Cumberland Advisors Week in Review (Dec 24, 2018 – Dec 28, 2018)

The Cumberland Advisors Week in Review is a recap of news, commentary, and opinion from our team. These are not revised assessments, and circumstances may have changed in the market from the time of original publication. We also include older commentaries that our editors have determined may be of interest to our audience. Your feedback is always welcome.


Volatility! And a great month for bonds. What numbers indicate panic? We probably have some more work to do in equities. Does 2008 belong in our calculus? Is the economy slowing or bringing with it a downside? Or are we just in a skirmish? Matt McAleer explains and fills in details concerning Cumberland Advisors’ strategies. WATCH HERE.




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Health-Care Sector Favored, Cumberland Advisors CIO Says

David Kotok, chairman and chief investment officer at Cumberland Advisors, talks about his investment strategy for exchange-traded funds. He speaks with Paul Allen and Kathleen Hays on “Bloomberg Daybreak: Australia.”
Watch here:

Yahoo Finance: David Kotok on Recession, Consumer Spending Power, & Oil/Gas Prices

Yahoo Finance’s Adam Shapiro and Julie Hyman are joined by Jetco CEO Brian Fielkow and Cumberland Advisors Chairman & CIO David Kotok to discuss oil and the future of the trucking industry.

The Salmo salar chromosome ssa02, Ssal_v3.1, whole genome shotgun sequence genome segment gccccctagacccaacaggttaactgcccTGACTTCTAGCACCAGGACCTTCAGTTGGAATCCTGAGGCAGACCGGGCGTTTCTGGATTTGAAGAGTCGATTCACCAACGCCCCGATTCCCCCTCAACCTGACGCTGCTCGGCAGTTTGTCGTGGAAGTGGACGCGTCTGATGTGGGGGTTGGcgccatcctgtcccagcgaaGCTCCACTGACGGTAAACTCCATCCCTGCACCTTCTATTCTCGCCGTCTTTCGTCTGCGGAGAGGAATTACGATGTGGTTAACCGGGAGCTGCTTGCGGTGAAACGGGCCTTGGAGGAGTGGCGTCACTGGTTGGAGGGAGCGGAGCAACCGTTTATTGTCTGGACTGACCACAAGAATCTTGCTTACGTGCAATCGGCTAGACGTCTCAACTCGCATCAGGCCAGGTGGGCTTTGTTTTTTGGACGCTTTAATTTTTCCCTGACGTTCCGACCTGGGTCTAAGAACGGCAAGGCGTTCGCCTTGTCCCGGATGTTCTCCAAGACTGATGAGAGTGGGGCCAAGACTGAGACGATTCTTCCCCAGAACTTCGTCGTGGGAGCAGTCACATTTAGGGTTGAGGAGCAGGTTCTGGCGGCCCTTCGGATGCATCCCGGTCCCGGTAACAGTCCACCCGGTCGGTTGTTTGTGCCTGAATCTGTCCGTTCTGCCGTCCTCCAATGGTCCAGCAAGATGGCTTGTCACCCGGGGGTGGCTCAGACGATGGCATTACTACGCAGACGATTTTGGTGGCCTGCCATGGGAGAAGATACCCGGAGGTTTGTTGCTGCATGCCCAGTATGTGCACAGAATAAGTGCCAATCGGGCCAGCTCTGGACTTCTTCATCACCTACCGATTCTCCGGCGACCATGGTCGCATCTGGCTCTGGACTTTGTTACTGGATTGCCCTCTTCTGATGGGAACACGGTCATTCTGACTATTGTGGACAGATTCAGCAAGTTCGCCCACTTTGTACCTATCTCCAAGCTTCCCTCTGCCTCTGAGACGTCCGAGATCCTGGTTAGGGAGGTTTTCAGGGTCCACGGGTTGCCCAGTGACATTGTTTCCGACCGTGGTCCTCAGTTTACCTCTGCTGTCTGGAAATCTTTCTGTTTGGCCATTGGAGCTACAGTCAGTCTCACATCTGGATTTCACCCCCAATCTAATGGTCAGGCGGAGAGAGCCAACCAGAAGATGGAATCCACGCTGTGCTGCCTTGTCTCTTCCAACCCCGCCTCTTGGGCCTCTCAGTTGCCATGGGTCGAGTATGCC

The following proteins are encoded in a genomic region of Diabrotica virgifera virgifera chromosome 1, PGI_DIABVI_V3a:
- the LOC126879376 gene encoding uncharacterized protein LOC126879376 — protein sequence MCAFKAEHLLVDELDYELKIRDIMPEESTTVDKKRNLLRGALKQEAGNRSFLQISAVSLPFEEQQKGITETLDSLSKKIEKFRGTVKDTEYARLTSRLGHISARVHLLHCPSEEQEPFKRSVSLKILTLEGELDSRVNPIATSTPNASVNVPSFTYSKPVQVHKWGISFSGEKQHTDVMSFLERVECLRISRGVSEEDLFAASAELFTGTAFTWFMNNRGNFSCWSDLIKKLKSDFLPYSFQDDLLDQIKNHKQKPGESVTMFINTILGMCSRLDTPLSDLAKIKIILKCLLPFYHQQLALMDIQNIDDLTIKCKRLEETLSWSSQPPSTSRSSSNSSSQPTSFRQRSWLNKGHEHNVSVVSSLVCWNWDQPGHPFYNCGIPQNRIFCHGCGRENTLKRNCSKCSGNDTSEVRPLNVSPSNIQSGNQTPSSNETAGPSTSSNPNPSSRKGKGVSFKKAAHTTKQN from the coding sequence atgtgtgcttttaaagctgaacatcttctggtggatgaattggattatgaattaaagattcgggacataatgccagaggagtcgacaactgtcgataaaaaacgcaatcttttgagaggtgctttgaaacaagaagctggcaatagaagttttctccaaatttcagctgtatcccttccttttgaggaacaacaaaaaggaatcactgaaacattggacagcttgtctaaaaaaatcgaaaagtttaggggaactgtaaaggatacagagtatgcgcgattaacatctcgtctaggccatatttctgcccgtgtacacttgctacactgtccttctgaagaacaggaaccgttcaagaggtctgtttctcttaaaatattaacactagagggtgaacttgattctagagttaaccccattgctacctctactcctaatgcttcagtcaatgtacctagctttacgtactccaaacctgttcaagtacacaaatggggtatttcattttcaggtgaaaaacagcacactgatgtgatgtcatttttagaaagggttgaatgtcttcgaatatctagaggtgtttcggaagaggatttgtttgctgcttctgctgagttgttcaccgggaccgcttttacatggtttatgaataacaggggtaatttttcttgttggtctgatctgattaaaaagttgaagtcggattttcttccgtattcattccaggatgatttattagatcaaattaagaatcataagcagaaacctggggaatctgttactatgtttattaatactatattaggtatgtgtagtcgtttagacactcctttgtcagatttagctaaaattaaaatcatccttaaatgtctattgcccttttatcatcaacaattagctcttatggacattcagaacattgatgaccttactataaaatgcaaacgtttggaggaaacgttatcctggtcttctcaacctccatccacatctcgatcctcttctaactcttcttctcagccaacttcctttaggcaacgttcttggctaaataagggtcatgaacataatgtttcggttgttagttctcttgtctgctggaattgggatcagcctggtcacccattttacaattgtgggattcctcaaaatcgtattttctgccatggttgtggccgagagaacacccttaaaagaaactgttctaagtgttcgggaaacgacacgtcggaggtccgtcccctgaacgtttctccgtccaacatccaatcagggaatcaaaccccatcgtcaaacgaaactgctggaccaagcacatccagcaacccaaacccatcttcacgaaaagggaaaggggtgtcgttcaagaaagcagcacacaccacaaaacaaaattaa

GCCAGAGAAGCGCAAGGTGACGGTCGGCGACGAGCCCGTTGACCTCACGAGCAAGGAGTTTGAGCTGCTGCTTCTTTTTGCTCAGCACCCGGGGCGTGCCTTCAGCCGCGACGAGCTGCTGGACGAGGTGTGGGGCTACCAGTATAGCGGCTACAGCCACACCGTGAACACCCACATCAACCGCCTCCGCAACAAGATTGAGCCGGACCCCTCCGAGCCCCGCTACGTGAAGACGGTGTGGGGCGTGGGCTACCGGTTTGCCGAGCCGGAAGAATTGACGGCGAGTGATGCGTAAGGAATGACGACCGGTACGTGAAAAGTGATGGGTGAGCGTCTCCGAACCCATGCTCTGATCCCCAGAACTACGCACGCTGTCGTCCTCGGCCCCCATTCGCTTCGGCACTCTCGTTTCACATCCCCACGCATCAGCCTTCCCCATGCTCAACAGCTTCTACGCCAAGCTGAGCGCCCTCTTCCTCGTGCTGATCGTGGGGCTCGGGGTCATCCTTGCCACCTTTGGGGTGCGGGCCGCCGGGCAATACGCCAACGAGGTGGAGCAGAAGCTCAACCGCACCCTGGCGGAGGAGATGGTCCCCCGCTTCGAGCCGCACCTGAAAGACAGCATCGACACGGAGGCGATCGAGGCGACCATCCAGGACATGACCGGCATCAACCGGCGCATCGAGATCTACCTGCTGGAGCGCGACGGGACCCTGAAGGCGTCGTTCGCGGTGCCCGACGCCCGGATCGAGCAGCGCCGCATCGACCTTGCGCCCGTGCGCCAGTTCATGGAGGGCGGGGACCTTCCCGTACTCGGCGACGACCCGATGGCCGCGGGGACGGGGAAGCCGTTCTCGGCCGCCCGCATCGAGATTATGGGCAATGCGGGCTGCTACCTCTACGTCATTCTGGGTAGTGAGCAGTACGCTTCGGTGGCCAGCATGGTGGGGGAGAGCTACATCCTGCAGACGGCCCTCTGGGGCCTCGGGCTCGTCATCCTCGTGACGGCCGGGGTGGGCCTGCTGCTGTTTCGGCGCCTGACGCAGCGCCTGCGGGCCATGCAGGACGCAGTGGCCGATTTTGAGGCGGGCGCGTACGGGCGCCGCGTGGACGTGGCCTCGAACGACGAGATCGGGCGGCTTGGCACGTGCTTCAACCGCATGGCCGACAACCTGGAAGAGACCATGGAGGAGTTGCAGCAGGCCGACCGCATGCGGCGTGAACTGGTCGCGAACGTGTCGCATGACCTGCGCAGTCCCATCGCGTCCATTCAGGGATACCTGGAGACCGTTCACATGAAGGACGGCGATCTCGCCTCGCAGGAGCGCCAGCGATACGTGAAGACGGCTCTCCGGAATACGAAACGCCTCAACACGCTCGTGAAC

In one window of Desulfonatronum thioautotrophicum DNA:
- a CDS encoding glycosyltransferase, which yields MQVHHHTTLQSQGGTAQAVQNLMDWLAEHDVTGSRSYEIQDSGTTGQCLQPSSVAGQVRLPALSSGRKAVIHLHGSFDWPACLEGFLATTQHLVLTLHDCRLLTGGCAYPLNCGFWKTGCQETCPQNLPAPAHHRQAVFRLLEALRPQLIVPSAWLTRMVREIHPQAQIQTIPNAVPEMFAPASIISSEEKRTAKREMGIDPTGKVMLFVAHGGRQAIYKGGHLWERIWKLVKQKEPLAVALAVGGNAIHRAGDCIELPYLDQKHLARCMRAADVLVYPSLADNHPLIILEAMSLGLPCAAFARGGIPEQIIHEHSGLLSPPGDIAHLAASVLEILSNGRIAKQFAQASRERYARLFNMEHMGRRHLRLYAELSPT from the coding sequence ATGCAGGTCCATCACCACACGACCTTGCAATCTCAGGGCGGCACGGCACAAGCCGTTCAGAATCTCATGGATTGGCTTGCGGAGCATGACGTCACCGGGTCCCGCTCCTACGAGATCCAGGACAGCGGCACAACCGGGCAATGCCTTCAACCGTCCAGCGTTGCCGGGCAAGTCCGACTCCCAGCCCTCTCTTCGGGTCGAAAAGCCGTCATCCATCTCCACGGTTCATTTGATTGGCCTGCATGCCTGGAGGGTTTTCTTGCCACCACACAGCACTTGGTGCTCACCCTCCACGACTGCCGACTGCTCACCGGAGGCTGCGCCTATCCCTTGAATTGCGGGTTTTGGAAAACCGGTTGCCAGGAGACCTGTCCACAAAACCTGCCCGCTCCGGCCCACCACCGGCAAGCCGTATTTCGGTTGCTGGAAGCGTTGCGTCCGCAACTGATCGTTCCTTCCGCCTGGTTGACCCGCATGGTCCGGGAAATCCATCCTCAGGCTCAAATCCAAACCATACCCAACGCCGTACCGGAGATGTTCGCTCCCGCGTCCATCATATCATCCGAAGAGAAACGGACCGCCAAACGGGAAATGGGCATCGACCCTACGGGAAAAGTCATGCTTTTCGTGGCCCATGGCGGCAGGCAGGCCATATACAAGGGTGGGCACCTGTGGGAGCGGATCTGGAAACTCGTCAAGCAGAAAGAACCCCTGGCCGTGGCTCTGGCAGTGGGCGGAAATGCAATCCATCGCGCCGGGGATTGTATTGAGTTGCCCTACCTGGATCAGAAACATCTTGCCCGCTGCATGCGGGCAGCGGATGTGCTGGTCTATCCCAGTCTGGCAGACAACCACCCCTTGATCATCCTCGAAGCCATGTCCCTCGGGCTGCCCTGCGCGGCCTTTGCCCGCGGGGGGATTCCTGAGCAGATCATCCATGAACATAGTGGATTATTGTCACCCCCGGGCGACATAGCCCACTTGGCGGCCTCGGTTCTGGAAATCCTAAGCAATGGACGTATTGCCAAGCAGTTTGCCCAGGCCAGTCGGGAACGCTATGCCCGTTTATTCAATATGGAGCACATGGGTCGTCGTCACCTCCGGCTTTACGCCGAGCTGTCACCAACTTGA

David Kotok of Cumberland Advisors: “Every penny down or up in the price of gasoline is a billion and a half direct disposable income in American consumers’ pockets. We have just had a huge infusion of spending power with a drop in the oil price.”

Watch here:


Happy New Year

We wish all the best to our readers and friends for the holidays. We hope you enjoy some great days with your families and friends and look forward to a prosperous 2019. We wish a great new year for all of you and particularly those less fortunate. And hope everyone in their own ways helps to “pay it forward”. Happy Holidays.


    • Market Violence & Interest Rates

      David R. Kotok 02/05/2017Fierce forces at work on interest rates … or are we just seeing a mild adjustment? There is no way to know. We are referring to US Treasury interest rates on bills, notes, and bonds. Some bullets follow. 1. It is clear that the newly installed leadership of the Federal Reserve want to raise short-term rates to what they believe is “more normal.” That path seems to point to another 3/4 of 1% higher rates in shorter-term T-bills during 2018. The recent employment report guarantees this outcome. 2. The Fed’s strongest force is applied to short-term rates. Essentially, the Fed can put them at any level it chooses. What happens to markets and economic growth is a derivative of that Fed short-term rate policy decision. 3. The global impact of the short-term rate change can be profound. About $150 trillion in US dollar-denominated debt and notional derivatives is tied to this rate policy. Thus about half of the entire world financial system and debt structure undergoes a shift between lenders and borrowers as short-term rates change. Each single basis point (1/100th of 1%) equates to an annualized rate of transfer of $15 billion. That is the first-order effect. The second-order effects are found in the actions of market agents as each responds to the Fed’s policy change. Economic agents like businesses and households react, too, but do so with a greater time lag than financial markets. 4. The Fed is simultaneously engaged in QT (quantitative tightening). Continued…

    • Cash, NIRP & Bonds